India unlikely to divert table grape volumes to Europe despite Russian entry issues
Indian table grape exporters are unlikely to divert shipments to the European market despite the major challenges they are facing getting fruit into the Russian market following a regulatory change.
Local media Indian Express reported earlier this week that Indian exports had been halted to Russia, but Nagesh Shetty of Deccan Produce clarified to FreshFruitPortal.com that market access has not been suspended. He explained that a technical change in the documentation required by Russian authorities had led to major delays of up to 10 days for the containers to clear port inspections.
"They have changed the parameters and wording of the documentation, which is very difficult to incorporate with short notice," he said.
"What is happening is Indian produce that is getting into Russia is taking a long time to clear because phytosanitary sanitary officials are taking each container and having them checked. Invariably it is taking around eight to 10 days for the containers to clear and get into the country."
It is currently peak season for Indian table grape exports to Russia, with up to around 100 containers being shipped per week to the destination, split evenly between two ports - St Petersberg in the northwest of the country and Novorossiysk in the south.
Shetty believed that the containers going into St Petersberg had been more affected, and expected that the backlog of shipments could worsen as more fruit arrives at the port.
However, he did not anticipate there would be issues with the quality or condition of Indian fruit in the Russian market despite the delays, nor did he expect that shippers would divert volumes to the European market, where India's grape season is now ramping up.
"The kind of fruit that goes to Russia is different because the European client is more used to more uniform fruit. There's definitely a difference. So I don't think there’s going to be a flood of fruit into Europe because of the issues in Russia - we already have enough fruit for Europe," he said.
He added that the industry is hoping the situation is resolved as soon as possible, but he said that it is out of the industry's hands.
Meanwhile, Robert van Melle of Netherlands-based Origin Fruit Direct - in which one of India's largest produce companies, Mahindra, holds a majority stake - also expected that the issues Indian shippers are facing in Russia would not result in additional challenges for the European market.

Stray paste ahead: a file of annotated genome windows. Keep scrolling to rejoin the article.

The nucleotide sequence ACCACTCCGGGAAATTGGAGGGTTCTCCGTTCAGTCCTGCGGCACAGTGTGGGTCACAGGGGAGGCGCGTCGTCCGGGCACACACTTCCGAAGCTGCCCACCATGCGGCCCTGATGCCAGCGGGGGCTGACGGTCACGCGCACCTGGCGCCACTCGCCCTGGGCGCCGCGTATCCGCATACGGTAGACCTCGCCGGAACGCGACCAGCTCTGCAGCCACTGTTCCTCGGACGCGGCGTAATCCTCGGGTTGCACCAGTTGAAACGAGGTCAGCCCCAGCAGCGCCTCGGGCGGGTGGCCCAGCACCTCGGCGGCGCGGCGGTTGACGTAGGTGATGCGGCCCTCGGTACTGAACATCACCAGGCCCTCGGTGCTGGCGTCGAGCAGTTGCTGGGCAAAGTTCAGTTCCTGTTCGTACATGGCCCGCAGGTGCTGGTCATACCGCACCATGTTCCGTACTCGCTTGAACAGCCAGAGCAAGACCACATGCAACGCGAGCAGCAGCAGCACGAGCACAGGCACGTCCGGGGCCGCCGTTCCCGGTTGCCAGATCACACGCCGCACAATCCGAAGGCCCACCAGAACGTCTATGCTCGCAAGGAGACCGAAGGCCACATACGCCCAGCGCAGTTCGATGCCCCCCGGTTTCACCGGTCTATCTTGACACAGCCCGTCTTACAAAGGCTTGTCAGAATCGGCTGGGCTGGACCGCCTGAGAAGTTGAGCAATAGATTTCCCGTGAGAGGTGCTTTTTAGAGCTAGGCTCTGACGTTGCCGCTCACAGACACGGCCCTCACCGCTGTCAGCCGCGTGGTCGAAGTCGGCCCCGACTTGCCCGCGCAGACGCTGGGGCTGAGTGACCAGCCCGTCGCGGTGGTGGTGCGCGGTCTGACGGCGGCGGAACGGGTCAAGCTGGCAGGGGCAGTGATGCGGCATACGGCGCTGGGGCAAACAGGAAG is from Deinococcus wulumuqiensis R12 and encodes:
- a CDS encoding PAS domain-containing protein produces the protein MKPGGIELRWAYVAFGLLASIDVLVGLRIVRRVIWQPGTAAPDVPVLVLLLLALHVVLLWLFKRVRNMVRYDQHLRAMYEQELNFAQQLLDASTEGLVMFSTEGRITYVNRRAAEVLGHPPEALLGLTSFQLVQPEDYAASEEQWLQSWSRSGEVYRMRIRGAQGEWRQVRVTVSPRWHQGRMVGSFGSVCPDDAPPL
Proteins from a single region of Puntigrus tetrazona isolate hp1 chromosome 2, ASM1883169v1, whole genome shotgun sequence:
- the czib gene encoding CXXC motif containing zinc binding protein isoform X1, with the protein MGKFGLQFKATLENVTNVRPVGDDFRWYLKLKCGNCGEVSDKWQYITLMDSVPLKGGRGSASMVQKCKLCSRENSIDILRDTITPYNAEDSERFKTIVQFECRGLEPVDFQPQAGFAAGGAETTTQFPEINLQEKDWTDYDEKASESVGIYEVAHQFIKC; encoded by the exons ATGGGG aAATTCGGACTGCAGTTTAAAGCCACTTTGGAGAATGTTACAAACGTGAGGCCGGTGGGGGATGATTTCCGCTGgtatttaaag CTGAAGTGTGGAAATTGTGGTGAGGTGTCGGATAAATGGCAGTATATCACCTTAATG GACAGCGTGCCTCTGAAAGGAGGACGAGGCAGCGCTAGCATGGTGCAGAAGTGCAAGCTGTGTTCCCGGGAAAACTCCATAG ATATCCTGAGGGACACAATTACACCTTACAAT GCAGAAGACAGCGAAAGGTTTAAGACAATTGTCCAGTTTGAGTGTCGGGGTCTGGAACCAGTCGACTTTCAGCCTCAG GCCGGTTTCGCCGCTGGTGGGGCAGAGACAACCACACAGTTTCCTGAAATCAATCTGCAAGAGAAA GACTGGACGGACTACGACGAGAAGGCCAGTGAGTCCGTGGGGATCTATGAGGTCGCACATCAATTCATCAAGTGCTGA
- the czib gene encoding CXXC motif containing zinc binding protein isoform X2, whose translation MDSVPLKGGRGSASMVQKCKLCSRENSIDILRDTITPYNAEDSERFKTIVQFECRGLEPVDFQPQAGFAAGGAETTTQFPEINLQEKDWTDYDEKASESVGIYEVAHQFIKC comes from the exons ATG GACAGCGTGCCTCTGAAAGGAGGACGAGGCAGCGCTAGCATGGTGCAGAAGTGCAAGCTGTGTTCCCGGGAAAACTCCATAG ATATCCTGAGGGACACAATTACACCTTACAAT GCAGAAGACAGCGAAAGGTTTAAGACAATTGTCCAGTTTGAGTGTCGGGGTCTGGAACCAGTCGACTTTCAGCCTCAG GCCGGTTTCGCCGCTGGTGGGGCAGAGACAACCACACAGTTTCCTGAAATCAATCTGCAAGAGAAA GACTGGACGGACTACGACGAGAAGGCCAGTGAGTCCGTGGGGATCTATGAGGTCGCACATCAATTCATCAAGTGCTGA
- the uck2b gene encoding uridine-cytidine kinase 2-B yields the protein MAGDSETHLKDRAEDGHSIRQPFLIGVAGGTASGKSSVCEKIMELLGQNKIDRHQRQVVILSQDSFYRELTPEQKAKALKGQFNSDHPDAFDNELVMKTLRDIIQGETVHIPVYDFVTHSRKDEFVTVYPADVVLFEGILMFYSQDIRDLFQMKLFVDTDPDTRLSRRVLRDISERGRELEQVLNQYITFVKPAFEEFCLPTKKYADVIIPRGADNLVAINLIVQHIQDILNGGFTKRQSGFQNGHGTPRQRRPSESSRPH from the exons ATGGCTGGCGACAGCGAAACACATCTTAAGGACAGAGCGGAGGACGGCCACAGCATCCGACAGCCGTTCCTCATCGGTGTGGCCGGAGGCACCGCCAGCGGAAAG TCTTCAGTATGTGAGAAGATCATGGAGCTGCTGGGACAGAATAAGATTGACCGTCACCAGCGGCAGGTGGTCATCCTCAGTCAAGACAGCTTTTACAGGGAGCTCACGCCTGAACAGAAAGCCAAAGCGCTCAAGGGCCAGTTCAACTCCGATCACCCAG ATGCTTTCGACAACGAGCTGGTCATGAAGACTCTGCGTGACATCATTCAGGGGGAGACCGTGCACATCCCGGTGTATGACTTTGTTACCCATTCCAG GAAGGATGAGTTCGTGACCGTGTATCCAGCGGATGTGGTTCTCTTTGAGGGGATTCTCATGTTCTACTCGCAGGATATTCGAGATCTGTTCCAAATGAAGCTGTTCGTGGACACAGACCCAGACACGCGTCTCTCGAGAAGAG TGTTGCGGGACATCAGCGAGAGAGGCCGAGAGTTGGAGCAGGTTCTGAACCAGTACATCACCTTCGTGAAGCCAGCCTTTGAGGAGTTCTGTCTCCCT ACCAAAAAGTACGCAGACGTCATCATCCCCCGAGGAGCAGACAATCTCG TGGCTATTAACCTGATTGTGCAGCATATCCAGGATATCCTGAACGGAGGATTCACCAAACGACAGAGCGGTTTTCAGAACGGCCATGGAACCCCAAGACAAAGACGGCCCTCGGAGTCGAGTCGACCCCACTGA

He explained that Russia as of this year had started to actively verify the MRLs on table grapes, causing port delays.
"At the moment they have blocked some fruit and they are awaiting some test results. After those results the Indian shippers believe they can continue the supply into Russia again, so the situation should resolve itself. But it has been more challenging," he said.
He added that he believes Indian exporters had learned lessons from two years ago, when high volumes of Indian grapes were an important factor that led to price collapses in the EU market.
"Last year they had a better year, and this year so far they are about 5% or 10% above that, so we can expect a little bit more pressure on the market, but I don’t think there will be much effect on the European market due to the Russian issues."
Speaking about the 2018-19 EU table grape import season more generally, he said that the season had started off under pressure due to Southern Hemisphere fruit overlapping heavily with local supplies and Peru shipping far more volume.
"Prices this season have been considerably lower than last season," he said.
He said Peruvian grapes had flooded the market over recent months, attributing the higher year-on-year volumes both due to the recovery of production following severe flooding in the north of the country in 2017 and also due to high table grape stocks in the U.S. market late last year.
The white seedless grape market had been under the most pressure but is now recovering, while the red seedless market, however, remains under heavy pressure. South Africa, which Van Melle said was running a relatively normal season with a slight increase in volumes, was now shipping very low volumes of white seedless grapes, with the majority of supplies being red seedless grapes.
But despite the current market issues, he was optimistic that market conditions would improve, in part as Peru's season is winding down and U.S. market conditions have improved greatly. Volumes from Chile will soon start to ramp up.
"I certainly hope but also believe that Chile will have a better season than last year in Europe," he said. "So far things are looking good. The heatwave has limited berry sizes for Crimson in certain regions, but the crop overall is looking good and we're setting up programs with our clients."